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entangling-sins. So Peter informs us, 2 Ep. i. 3. * The divine power of God hath given unto us all things that pertain unto life and godliness. We have from it an habitual furnishment and provision for obedience at all times. Also, saith he, ver. 4. “He hath given unto us great and precious promises, that by them we might be partakers of the divine nature.' What then is in this blessed estate and condition required of us, that we may make a due improvement of the provision made for us, and enjoy the comforting influence of those promises that he prescribes unto us? ver. 5—7. 'Giving all diligence, add to your faith virtue, and to virtue knowledge, and to knowledge temperance, and to temperance patience, and to patience godliness, and to godliness brotherly kindness, and to brotherly kindness charity ;' that is, carefully and diligently attend to the exercise of all the graces of the Spirit, and unto a conversation in all things becoming the gospel. What then shall be the issue, if these things are attended unto ? ver. 8. *If these things be in you, and abound, ye shall be neither barren nor unfruitful in the knowledge of our Lord Jesus Christ.' It is not enough that these things be in you; that you have the seed and root of them from and by the Holy Ghost; but you are to take care that they flourish and abound; without which, though the root of the matter may be in you, and so you be not wholly devoid of spiritual life, yet you will be poor, barren, sapless, withering creatures, all your days. But now suppose that these things do abound, and we be made fruitful thereby, why then saith he, ver. 10. •If ye do these things, ye shall never fall.' What, never fall into sin ? Nay, that is not in the promise; and he that says, when he hath done all, that he hath no sin, he is a liar. Or is it never fall totally from God? No, the preservation of the elect, of whom he speaks, from total apostacy, is not suspended on such conditions, especially not on any degree of them, such as their abounding imports. But it is that they shall not fall into their own sins from which they were purged ;' ver. 9. Such conscience-wasting, and defiling sins, as they lived in, in the time and state of their unregeneracy. Thus, though there be in the covenant of grace through Jesus Christ, provision made of abundant supplies for the soul's preservation from entangling sins; yet their administration hath respect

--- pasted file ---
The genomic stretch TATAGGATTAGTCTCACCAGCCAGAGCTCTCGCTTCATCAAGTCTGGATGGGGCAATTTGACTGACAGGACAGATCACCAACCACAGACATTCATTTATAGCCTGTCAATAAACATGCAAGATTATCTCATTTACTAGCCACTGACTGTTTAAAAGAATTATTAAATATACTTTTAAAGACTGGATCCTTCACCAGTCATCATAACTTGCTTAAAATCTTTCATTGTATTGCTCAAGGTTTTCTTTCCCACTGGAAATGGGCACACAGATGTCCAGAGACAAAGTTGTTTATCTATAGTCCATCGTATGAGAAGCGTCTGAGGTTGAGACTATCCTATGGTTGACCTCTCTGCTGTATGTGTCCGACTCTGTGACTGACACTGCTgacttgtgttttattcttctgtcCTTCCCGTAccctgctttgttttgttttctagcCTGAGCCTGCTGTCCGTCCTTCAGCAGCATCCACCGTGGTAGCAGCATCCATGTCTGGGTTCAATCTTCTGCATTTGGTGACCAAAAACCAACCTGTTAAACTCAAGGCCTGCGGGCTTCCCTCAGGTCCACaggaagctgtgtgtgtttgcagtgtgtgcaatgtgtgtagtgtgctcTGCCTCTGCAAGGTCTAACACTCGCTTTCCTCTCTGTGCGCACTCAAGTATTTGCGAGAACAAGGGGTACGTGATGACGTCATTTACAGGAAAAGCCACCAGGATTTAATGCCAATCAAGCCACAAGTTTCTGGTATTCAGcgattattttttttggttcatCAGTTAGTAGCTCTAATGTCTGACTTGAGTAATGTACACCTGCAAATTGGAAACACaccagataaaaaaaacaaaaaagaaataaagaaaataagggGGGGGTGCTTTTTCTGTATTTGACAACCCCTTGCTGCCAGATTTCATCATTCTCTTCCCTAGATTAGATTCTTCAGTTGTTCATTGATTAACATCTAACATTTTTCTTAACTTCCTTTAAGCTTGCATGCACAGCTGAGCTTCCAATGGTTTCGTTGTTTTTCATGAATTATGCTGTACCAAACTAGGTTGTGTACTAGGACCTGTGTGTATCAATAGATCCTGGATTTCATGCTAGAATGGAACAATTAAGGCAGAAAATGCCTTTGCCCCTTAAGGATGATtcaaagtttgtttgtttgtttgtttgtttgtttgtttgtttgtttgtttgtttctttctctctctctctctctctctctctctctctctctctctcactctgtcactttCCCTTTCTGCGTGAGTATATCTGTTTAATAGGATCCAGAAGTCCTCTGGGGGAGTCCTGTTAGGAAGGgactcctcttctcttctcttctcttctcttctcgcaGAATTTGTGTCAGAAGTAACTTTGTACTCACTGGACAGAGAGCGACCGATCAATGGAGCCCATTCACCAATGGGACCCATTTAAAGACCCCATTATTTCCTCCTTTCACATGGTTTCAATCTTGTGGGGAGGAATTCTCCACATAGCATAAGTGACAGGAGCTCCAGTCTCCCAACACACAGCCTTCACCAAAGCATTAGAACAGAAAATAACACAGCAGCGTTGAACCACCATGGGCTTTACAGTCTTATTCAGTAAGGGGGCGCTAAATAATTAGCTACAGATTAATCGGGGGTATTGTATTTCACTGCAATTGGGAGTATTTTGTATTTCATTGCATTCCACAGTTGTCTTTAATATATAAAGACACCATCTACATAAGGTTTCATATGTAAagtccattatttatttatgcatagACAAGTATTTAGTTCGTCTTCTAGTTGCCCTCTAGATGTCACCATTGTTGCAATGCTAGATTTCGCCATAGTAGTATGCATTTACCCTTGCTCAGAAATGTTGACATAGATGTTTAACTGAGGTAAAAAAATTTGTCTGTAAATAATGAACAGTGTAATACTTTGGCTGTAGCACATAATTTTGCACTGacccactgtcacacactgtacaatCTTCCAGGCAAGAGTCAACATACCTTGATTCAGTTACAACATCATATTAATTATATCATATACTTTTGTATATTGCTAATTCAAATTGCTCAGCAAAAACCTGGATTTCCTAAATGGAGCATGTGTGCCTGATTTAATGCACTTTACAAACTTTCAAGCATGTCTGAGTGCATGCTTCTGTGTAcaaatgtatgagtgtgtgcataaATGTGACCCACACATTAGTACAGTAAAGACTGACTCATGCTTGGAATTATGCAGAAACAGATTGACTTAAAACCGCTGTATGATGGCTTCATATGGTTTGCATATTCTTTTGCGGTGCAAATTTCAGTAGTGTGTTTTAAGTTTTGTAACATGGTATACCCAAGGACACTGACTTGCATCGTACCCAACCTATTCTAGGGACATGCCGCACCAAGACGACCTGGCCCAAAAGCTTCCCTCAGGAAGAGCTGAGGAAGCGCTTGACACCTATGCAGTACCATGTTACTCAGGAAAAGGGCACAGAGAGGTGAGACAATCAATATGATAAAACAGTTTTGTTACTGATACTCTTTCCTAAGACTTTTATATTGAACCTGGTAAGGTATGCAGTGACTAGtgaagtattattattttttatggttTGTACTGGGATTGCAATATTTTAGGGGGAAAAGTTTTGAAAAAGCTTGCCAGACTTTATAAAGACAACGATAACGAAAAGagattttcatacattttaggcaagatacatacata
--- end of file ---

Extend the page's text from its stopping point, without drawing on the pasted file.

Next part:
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unto our diligent attendance unto the means of receiving them appointed for us to walk in.

And here lies the latitude of the new covenant; here lies the exercise of renewed free-will. This is the field of free voluntary obedience under the administration of gospel grace. There are extremes which in respect of the event it is not concerned in. To be wholly perfect, to be free from every sin, all failings, all infirmities, that is not provided for, not promised in this covenant. It is a covenant of mercy and pardon, which supposeth a continuance of sin. To fall utterly and finally from God, that is absolutely provided against. Between these two extremes of absolute perfection, and total apostacy, lies the large field of believers' obedience and walking with God. Many a sweet heavenly passage there is, and many a dangerous depth in this field. Some walk near to the one side, some to the other, yea,

the same person may sometimes press hard after perfection, sometimes be cast to the very border of destruction. Now between these two, lie many a soul-plunging sin, against which no absolute provision is made, and which for want of giving all diligence to put the means of preservation in practice, believers are oftentimes overtaken withal.